Is free software safe? Exploring the freeware alternative
With more dependence on the Internet and an increasing amount of software applications vying for a user’s attention, companies are frequently developing free software, called “freeware” to entice the discerning punter. Sometimes software is a simplified version of an already-established program, containing fewer features to validate its free of charge status. This replica software can either be a basic version of a parent application (often a popular and sought-after software title) produced by the same company or it may be created by a different company aiming to make (often expensive) software universally available with a cleverly packaged mock-up. This article guides you through some sources for freeware and offers some tips for things to look out for.
There is an abundance of free software available on the web, but you need to be cautious: sometimes software is unstable, and it must be used at the consumer’s own risk. It can even be intentionally harmful spyware (software that can seize control of your computer) or adware (advertising software that monitors your computer usage). Sometimes it’s tempting to download something you see an ad or link for, but you should be aware of the dangers of installing programmes on your computer from unknown sources.
Types of available freeware
Manufacturers of popular and, often high-cost, software would no doubt have the average consumer believe that decent computer applications only come at a premium. However, the internet has increased the opportunity for freeware programmers (often self-taught, money-conscious consumers) to challenge this notion. With many years of Internet progression, there is a great deal of freeware and shareware available. (Generally, shareware is software that is free to share but not mass-distribute. Shareware will usually ask for a contribution to the developer or encourage payment).
Programmers that produce freeware and shareware are often simply nice people who have seen a need for more affordable, universally-available software in certain fields, having the know-how to make it happen. There’s not necessarily a need for expensive virus protection software when trustworthy programs, such as Avira AntiVir PersonalEdition Classic, Avast! Home Edition and AOL Active Virus Shield, do it for free. Costly word processors can be replaced by freeware alternatives, such as AbiWord, OpenOffice and Jarte. You might want to download Mozilla Firefox as a free substitute for Microsoft Internet Explorer, or maybe use VLC to replace Windows Media Player. Established freeware and shareware provider websites, such as download.com and Tucows are good places to begin.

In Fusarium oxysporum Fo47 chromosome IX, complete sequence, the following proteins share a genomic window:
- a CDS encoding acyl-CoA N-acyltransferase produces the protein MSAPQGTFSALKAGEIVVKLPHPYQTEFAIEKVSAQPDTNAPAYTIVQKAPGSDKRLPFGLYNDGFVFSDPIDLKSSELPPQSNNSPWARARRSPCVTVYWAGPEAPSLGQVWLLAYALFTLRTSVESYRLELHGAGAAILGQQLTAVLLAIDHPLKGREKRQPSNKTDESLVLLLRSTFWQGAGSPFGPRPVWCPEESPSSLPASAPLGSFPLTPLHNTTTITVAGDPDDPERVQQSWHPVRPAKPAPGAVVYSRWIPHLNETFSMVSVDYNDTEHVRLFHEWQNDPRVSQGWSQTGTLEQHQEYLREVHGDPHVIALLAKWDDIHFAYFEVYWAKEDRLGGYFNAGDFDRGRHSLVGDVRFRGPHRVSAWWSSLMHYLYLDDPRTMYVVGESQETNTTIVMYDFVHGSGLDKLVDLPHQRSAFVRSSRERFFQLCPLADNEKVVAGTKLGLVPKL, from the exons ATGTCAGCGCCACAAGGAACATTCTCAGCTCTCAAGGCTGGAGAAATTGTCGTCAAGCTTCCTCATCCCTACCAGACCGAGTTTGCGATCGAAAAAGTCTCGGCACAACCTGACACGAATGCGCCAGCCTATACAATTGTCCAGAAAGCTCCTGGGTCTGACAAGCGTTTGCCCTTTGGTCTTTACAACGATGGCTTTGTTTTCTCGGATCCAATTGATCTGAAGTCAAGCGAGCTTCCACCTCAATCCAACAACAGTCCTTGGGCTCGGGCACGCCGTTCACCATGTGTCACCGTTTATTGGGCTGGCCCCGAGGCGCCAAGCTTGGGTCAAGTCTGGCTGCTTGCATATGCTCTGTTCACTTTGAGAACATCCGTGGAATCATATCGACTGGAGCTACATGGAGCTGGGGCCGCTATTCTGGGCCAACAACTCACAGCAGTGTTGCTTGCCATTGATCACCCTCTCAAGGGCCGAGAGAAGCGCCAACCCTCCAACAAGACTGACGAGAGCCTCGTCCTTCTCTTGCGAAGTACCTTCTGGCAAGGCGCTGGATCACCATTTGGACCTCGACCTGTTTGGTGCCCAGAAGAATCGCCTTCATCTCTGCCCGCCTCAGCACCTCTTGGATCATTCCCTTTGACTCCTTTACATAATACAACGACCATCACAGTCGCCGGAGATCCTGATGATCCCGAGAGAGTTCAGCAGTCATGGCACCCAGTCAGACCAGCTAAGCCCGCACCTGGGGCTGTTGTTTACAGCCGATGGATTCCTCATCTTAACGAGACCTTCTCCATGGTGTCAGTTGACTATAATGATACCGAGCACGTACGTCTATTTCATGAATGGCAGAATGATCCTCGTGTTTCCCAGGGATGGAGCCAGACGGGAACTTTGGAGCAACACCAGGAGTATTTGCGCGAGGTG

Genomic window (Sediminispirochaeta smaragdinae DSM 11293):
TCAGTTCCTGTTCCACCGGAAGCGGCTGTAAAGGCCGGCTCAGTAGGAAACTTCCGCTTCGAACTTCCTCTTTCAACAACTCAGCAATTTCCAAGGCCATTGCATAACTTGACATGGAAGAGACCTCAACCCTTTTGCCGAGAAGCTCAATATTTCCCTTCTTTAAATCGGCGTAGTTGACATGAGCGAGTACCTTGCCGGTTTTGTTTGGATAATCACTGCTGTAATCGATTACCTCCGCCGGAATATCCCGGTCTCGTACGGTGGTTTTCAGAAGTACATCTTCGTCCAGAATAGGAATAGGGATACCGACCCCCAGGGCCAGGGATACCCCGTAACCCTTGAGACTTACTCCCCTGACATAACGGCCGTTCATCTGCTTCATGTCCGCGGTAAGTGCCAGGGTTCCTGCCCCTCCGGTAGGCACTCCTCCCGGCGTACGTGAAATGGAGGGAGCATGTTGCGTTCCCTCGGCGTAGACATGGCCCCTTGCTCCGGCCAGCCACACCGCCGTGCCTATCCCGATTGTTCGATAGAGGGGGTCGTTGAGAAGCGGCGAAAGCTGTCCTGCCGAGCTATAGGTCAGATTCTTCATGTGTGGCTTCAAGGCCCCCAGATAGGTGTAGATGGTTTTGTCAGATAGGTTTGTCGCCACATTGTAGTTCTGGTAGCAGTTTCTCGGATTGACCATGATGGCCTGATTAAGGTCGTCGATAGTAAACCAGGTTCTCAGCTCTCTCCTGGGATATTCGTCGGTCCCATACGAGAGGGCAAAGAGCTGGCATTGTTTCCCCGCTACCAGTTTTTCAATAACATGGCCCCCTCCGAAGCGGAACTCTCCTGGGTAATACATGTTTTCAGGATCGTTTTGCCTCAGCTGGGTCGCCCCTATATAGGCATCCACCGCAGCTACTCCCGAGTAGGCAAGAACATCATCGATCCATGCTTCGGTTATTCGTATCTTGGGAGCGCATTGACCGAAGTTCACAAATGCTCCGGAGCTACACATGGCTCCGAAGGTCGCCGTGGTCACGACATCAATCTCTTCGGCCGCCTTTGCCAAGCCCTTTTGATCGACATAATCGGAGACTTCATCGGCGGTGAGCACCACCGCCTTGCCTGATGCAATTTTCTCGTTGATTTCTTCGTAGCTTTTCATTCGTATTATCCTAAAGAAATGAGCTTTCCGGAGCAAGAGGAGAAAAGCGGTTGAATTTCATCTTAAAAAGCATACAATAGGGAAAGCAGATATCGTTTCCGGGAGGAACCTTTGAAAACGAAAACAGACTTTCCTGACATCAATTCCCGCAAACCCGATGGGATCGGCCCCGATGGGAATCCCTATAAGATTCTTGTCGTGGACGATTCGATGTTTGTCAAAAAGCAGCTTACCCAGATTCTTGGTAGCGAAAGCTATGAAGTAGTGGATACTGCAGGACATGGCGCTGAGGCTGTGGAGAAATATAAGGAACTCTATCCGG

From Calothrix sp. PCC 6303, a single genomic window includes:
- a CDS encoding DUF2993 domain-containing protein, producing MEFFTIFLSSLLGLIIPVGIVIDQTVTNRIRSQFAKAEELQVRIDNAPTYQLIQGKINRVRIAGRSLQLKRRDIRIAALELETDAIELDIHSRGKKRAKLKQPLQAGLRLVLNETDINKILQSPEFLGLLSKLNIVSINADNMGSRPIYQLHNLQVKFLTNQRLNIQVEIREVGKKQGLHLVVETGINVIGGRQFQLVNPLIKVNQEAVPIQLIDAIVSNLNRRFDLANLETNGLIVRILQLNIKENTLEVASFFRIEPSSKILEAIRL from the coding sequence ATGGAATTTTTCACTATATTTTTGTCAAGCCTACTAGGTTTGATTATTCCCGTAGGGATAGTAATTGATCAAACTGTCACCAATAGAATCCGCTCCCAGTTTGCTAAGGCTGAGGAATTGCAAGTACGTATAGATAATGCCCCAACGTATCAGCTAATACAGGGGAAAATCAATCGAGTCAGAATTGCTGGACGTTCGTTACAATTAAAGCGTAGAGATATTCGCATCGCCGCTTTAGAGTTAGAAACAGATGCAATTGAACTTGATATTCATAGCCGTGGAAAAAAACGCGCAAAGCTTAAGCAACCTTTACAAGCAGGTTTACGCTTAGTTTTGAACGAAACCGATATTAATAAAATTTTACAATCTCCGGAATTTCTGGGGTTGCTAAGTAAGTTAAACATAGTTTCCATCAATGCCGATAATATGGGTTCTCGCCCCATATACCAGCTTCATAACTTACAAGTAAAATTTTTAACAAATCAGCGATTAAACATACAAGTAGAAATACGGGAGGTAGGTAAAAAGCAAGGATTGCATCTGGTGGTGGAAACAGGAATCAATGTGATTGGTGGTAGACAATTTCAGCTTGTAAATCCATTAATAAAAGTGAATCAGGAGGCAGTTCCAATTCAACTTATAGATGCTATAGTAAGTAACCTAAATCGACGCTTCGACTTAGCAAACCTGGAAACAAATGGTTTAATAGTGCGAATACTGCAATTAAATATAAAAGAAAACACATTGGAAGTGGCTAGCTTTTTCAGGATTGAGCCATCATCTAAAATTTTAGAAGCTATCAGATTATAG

Nonags (the self-proclaimed “original and best, genuine freeware site”) claims to receive over one million visitors each day. For over a decade the site has existed as a freeware source site, with every posted software item undergoing a rigorous check by the site administrators, which helps to reduce users’ concerns. Alternative freeware sites include Freeware Home and Freewarefiles.
Risks of free software
If you are downloading software from a reputable source, you can generally consider it to be trustworthy. If a site has been recommended by someone you trust, or if you have used a site before, you may feel more comfortable using the site’s service. Over time you may find that it gets easier to learn which sites can be trusted. Having said that, it is almost impossible to remove all risk of an unstable or unsafe file slipping through. If you’re not prepared to pay for software though, another alternative is to illegally download copy-written software via bit torrent or other peer-to-peer (P2P) file sharing programs. This is not recommended, however; other than being against the law, it is a far riskier method as you can take a virus straight from a peer’s computer, and you are left much more open to deliberately malicious content.
What can I do to minimise the risks of free software?
It is good practice to research a program before installing it, running a basic web search should suffice. You may find a forum or blog that someone has used to write about the dangers of the program, if such an issue exists. As a final precaution, have virus protection software (such as Norton AntiVirus, McAfee Internet Security or AVG Anti-Virus) installed, and occasionally use programs that check for spyware and adware. (Incidentally, AVG is a good example of a company offering freeware as a cheap alternative to their main product, with AVG Anti-Virus Free being a popular basic edition of their AVG Internet Security product.)
Freeware can be an attractive option for those unable to spend a great deal of money on computer software. Computer hardware (particularly actual laptops, desktops and monitors, let alone accessories) can be an enormous expenditure, often making funds for software limited. Whilst freeware can be a surprisingly viable alternative to the full-spec, pricey option, the supplier of free software must be considered each time, with safety and stability of free programs continually a central issue.
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